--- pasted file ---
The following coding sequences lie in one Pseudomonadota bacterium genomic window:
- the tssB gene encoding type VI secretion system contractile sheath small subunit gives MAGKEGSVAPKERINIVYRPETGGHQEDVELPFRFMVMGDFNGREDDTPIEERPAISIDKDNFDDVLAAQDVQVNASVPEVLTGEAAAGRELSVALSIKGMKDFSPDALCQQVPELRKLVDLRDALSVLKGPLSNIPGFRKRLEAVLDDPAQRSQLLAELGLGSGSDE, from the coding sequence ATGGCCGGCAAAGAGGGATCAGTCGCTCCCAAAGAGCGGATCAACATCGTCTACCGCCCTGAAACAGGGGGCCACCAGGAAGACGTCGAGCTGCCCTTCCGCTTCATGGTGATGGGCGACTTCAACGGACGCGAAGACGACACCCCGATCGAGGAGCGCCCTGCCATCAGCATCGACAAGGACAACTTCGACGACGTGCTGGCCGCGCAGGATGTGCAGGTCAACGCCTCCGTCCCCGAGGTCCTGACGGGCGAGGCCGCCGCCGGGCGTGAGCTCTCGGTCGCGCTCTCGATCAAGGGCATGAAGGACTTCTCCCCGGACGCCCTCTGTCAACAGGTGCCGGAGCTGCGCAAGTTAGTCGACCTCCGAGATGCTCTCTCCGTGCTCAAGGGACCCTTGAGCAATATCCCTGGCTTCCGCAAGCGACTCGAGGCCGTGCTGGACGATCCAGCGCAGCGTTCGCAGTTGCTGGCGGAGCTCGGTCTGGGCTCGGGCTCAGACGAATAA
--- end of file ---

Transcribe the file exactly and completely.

The following coding sequences lie in one Pseudomonadota bacterium genomic window:
- the tssB gene encoding type VI secretion system contractile sheath small subunit gives MAGKEGSVAPKERINIVYRPETGGHQEDVELPFRFMVMGDFNGREDDTPIEERPAISIDKDNFDDVLAAQDVQVNASVPEVLTGEAAAGRELSVALSIKGMKDFSPDALCQQVPELRKLVDLRDALSVLKGPLSNIPGFRKRLEAVLDDPAQRSQLLAELGLGSGSDE, from the coding sequence ATGGCCGGCAAAGAGGGATCAGTCGCTCCCAAAGAGCGGATCAACATCGTCTACCGCCCTGAAACAGGGGGCCACCAGGAAGACGTCGAGCTGCCCTTCCGCTTCATGGTGATGGGCGACTTCAACGGACGCGAAGACGACACCCCGATCGAGGAGCGCCCTGCCATCAGCATCGACAAGGACAACTTCGACGACGTGCTGGCCGCGCAGGATGTGCAGGTCAACGCCTCCGTCCCCGAGGTCCTGACGGGCGAGGCCGCCGCCGGGCGTGAGCTCTCGGTCGCGCTCTCGATCAAGGGCATGAAGGACTTCTCCCCGGACGCCCTCTGTCAACAGGTGCCGGAGCTGCGCAAGTTAGTCGACCTCCGAGATGCTCTCTCCGTGCTCAAGGGACCCTTGAGCAATATCCCTGGCTTCCGCAAGCGACTCGAGGCCGTGCTGGACGATCCAGCGCAGCGTTCGCAGTTGCTGGCGGAGCTCGGTCTGGGCTCGGGCTCAGACGAATAA